Rani Khan

Rani Khan
Rani Khan

Rani grew up between a small village in the Khyber Pukhtoonkhwa called Takht Bhai, in a politically active family and a Convent boarding school in Pakistan. In 1979, she landed in the UK with her husband and one year old daughter, seeking political asylum with no previous exposure to the world.

Rani has a very pleasant personality. She likes to have a laugh and get everyone to join her. She believes that life is too short and we must enjoy the moment and contribute back to society. With over 25 years of experience in the Public Services, Rani has been working largely within the local authorities, making a positive difference in the lives of the underprivileged. She has worked with all groups of people including refugees, young people, under 5s, elderly and disabled as well as the elected representatives, both in the UK and Pakistan. Her experience of government policies, formation and registration of community groups and interaction with politicians has been helpful in providing support to MAP.

Rani doesn’t believe in giving up and perseveres to bounce back from every challenging situation. The 43oC temperature in August 2009 did not stop her from going out into the flood stricken areas in Nowshehra and Charsadda. She was again in Pakistan during the Army operation in Swat, where several thousands of people fled their homeland. She recalls that it was so gratifying to be able to collect funds and provide water pumps, food and shelter to these communities. In 2009, Rani was also diagnosed with Heaptitis C and met Kaukab Rajput, the then Chair of UK Medical Aid to Pakistan the same year. It didn’t take long for Kaukab to convince her to join UK MAP as an executive committee member. Having personally gone through the experience Rani is able to provide guidance to the committee when it comes to assistance with the Hep C treatment. Additionally being from a tribal Mohmand Pathan family background, her knowledge of the local customs also comes in handy at times of implementation of projects in remote and tribal areas, such as Bannu, Mardan and Swat, as well as in Balochistan.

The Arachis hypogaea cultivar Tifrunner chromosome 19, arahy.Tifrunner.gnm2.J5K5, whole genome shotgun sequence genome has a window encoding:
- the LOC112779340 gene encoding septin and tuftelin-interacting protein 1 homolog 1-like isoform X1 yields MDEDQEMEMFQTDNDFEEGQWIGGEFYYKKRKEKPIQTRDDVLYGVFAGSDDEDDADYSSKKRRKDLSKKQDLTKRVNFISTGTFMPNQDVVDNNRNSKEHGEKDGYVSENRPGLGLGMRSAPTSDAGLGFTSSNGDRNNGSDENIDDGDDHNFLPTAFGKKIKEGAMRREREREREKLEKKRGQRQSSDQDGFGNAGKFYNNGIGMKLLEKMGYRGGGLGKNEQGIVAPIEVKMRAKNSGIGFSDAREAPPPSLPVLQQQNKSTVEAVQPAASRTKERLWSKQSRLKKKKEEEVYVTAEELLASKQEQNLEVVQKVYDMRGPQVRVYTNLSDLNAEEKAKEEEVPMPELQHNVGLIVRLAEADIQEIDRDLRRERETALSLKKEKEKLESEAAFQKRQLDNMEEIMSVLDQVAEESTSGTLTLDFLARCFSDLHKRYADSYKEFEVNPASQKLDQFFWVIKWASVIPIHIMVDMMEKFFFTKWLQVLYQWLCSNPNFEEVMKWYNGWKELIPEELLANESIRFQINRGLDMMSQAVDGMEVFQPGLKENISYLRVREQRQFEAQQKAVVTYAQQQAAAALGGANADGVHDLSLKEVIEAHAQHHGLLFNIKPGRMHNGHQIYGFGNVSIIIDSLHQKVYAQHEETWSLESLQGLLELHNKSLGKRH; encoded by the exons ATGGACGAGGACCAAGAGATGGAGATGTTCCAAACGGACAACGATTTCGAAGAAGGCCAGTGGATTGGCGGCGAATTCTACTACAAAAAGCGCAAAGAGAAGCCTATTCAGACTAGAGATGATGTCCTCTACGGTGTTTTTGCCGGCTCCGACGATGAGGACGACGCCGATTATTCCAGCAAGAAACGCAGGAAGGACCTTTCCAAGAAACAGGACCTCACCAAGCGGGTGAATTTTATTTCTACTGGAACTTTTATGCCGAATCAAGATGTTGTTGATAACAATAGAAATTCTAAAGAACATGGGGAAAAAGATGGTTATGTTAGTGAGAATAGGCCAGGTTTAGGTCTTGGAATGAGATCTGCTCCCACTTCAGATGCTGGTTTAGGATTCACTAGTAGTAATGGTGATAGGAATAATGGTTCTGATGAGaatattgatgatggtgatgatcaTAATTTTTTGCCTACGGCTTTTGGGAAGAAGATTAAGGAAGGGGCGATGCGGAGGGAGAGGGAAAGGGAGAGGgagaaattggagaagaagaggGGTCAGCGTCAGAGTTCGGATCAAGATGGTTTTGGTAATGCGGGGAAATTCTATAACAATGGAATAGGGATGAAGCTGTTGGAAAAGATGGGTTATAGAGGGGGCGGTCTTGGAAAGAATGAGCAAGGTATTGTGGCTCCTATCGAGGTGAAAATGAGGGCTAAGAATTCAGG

For the last few years, Rani is a trustee and key member of the organisation. She also runs a personal Charity programme called SAFE (Sattar Academy for Education) that provides educational scholarships for people around her father, Sattar Khan Mohmand’s village and other people in the Khyber Pukhtoonkhwa areas. She also works with couples and individuals facing relationship issues, property disputes and domestic violence. She is currently writing a book and fund raising for water purification plants in the Takht Bhai areas and aspires to provide all villages with pure drinking water and proper sanitation facility in the Mardan district of Khyber Pukhtoonkhwa in Pakistan.

I alone cannot change the world, but I can cast a stone across the waters to create many ripples. – Mother Teresa